Very good friend Pete recommended the book ‘Ivan’s War’, by Catherine Merridale to me some time ago.
If I were ever to be in a position to write history, this would be the type of history I’d like to write. Ms Merridale’s book followed on from her previous title ‘Night of stone: Death and memory in Russia’, and is the result of extensive research using primary archival material now accessible in Russia, and over 200 interviews with WW2 veterans still alive in Russia and other states of the Russian Confederation. I can only describe the book as remarkable.
From the back cover:
‘Ivan’s war’ is the first book to put the experience of the ordinary Russian soldier at the heart of a narrative of the war on the Eastern Front. Ivan, the archetypal Russian infantryman, emerges at last as a human figure in Catherine Merridale’s magnificent and widely acclaimed work.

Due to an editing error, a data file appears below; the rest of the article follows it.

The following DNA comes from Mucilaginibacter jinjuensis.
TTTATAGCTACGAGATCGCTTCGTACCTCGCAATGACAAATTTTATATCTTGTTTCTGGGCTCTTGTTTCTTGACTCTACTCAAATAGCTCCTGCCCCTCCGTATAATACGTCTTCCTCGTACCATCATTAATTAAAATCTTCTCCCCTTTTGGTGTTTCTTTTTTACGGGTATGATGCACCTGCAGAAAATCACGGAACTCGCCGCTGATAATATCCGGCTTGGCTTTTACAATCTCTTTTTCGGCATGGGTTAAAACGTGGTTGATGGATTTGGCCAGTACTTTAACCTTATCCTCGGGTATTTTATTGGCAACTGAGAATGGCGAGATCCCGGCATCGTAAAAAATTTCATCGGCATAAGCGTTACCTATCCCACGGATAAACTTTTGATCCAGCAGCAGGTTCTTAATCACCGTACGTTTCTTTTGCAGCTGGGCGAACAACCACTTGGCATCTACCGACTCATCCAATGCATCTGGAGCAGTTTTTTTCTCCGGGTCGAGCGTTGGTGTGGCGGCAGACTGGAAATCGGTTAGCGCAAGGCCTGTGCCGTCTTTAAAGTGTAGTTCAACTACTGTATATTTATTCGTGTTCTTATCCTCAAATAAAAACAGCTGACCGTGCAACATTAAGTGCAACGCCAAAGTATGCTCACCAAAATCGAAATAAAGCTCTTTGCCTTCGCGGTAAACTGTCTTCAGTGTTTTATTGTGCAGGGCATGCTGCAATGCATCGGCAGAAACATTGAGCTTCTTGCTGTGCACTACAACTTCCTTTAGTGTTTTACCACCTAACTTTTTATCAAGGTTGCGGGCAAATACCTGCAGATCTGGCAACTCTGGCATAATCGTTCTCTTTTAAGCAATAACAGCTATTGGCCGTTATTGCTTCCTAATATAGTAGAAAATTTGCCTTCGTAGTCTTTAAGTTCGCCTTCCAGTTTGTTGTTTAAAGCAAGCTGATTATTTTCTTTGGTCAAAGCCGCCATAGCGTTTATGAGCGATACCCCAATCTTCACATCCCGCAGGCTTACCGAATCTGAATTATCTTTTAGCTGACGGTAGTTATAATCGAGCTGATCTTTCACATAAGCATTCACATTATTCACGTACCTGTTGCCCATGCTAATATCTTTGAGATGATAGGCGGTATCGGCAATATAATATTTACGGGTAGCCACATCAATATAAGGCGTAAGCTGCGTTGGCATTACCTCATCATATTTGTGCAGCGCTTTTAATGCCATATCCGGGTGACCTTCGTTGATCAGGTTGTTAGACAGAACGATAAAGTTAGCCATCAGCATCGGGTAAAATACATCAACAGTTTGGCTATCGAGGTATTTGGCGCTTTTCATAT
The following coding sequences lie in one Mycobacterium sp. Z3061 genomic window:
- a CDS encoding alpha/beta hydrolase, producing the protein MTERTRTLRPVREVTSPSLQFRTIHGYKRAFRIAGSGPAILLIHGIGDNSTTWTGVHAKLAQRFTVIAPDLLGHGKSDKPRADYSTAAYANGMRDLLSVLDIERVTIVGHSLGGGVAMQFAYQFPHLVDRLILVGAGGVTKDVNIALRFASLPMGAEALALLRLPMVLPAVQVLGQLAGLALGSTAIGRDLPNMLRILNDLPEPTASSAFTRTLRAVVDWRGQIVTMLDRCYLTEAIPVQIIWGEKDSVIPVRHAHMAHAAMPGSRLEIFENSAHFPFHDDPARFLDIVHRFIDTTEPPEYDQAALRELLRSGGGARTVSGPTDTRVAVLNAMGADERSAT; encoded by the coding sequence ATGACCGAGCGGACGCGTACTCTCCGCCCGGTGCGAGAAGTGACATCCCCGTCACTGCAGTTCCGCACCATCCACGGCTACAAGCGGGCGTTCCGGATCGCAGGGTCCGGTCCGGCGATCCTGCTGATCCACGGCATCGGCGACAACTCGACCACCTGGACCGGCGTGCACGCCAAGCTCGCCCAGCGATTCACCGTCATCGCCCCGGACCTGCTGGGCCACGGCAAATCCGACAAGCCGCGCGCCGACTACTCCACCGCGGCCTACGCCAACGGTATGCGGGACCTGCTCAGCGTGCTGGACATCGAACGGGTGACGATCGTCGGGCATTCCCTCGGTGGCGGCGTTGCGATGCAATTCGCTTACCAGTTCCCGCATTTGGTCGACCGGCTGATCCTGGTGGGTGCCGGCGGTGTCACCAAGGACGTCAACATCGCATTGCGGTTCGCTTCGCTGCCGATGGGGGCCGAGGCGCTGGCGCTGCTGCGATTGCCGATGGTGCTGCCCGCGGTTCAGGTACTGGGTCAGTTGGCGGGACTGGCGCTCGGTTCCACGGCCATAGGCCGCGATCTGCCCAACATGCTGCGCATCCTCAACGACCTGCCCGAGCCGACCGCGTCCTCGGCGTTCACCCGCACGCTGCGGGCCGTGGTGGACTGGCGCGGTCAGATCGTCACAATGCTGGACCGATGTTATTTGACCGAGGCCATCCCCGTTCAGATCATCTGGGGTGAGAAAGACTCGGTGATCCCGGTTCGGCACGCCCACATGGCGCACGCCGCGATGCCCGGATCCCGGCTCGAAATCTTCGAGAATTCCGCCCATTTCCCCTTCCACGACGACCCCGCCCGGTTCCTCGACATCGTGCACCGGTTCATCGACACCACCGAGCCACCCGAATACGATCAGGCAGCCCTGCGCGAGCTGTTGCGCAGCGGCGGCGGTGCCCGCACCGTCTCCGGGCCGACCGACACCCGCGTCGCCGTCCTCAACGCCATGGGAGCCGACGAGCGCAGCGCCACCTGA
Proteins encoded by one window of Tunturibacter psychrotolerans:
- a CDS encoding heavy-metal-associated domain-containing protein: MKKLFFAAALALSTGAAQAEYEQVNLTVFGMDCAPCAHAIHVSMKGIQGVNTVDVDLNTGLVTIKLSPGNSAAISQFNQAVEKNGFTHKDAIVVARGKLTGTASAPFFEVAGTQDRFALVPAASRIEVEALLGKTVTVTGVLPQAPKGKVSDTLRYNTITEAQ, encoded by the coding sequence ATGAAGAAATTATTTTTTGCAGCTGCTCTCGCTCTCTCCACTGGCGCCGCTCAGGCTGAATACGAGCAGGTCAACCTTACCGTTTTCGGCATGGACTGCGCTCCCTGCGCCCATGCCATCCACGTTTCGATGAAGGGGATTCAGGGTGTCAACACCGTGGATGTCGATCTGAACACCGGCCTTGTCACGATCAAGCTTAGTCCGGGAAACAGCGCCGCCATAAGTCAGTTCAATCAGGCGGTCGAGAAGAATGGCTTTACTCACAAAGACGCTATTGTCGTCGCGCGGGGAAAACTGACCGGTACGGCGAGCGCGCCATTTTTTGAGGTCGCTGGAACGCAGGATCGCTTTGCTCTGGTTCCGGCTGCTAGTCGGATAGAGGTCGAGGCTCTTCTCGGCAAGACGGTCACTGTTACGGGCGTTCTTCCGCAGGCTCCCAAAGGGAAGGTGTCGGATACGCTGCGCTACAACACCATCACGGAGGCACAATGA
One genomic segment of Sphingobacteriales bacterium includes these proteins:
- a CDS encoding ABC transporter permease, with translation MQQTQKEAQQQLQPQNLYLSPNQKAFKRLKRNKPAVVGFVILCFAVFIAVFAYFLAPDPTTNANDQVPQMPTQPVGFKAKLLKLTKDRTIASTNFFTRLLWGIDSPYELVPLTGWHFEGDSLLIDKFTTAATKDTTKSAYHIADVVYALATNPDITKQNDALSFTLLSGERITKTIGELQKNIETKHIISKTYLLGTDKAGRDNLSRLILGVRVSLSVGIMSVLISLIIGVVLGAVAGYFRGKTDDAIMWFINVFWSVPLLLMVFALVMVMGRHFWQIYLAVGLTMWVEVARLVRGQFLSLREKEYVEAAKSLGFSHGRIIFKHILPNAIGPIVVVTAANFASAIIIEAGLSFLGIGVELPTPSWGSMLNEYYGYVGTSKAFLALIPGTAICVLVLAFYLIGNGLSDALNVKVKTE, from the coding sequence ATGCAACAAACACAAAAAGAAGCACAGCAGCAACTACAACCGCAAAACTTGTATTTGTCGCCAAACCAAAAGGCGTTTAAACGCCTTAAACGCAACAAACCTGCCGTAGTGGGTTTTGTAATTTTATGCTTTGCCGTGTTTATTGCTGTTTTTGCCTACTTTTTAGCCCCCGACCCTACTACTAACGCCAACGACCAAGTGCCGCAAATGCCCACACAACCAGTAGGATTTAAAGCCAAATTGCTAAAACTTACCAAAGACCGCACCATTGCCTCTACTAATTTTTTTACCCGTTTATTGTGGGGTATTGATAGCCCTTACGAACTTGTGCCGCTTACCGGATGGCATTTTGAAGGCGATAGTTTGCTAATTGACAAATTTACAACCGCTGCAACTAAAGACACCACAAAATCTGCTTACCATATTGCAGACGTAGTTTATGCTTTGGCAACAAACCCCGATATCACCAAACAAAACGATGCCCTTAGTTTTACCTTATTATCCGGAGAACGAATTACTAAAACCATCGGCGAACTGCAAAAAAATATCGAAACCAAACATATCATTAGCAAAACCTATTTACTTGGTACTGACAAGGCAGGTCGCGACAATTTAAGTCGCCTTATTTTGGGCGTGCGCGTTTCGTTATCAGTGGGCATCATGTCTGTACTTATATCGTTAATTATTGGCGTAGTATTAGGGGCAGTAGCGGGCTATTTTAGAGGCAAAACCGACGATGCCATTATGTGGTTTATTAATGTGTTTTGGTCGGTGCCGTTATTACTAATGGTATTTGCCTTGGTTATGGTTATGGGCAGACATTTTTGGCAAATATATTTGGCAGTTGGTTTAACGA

Ms Merridale succeeds in cutting through 70 years of stereotypes to reveal the true nature of fighting on the Eastern Front, revealing the Russian infantryman as human rather than superhuman, a man (or woman) who suffered from starvation and cold, who responded to fear as any other human being will do, and a human being who was as susceptible to the excesses of human behaviour during and after the stresses of battle as any other man. She demonstrates the extent to which official reporting of the war covered up or ignored pillage and rape by the Russian soldier, without in any way demeaning those soldiers nor their experiences.
I could best describe the book as ‘profound’. I’d suggest that, with the new knowledge this book presents, ‘gamers with an interest in the eastern front 1941 to 1945 cannot claim anything like a reasonable knowledge of the history of that war if they have not read this book. For me this was an epiphany!!! It is a most amazing read. As I said in my opening paragraph, if I were ever to write history, this is exactly the sort of history I’d aspire to write.